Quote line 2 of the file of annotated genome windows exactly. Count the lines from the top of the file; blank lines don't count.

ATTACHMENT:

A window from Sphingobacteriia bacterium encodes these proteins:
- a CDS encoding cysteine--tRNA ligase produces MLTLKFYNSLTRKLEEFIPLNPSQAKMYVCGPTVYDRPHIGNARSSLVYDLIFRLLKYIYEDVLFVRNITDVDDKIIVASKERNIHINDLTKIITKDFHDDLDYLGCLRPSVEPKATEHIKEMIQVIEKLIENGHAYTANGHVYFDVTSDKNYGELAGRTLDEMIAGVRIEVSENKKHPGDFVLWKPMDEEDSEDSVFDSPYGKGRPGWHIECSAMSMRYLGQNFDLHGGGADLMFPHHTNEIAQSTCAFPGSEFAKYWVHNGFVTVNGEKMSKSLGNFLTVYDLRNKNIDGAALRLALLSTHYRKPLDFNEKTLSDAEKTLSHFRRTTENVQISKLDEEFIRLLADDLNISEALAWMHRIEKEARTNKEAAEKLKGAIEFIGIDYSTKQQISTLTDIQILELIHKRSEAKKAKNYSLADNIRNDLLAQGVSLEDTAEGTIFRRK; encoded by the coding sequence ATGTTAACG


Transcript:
- a CDS encoding cysteine--tRNA ligase produces MLTLKFYNSLTRKLEEFIPLNPSQAKMYVCGPTVYDRPHIGNARSSLVYDLIFRLLKYIYEDVLFVRNITDVDDKIIVASKERNIHINDLTKIITKDFHDDLDYLGCLRPSVEPKATEHIKEMIQVIEKLIENGHAYTANGHVYFDVTSDKNYGELAGRTLDEMIAGVRIEVSENKKHPGDFVLWKPMDEEDSEDSVFDSPYGKGRPGWHIECSAMSMRYLGQNFDLHGGGADLMFPHHTNEIAQSTCAFPGSEFAKYWVHNGFVTVNGEKMSKSLGNFLTVYDLRNKNIDGAALRLALLSTHYRKPLDFNEKTLSDAEKTLSHFRRTTENVQISKLDEEFIRLLADDLNISEALAWMHRIEKEARTNKEAAEKLKGAIEFIGIDYSTKQQISTLTDIQILELIHKRSEAKKAKNYSLADNIRNDLLAQGVSLEDTAEGTIFRRK; encoded by the coding sequence ATGTTAACG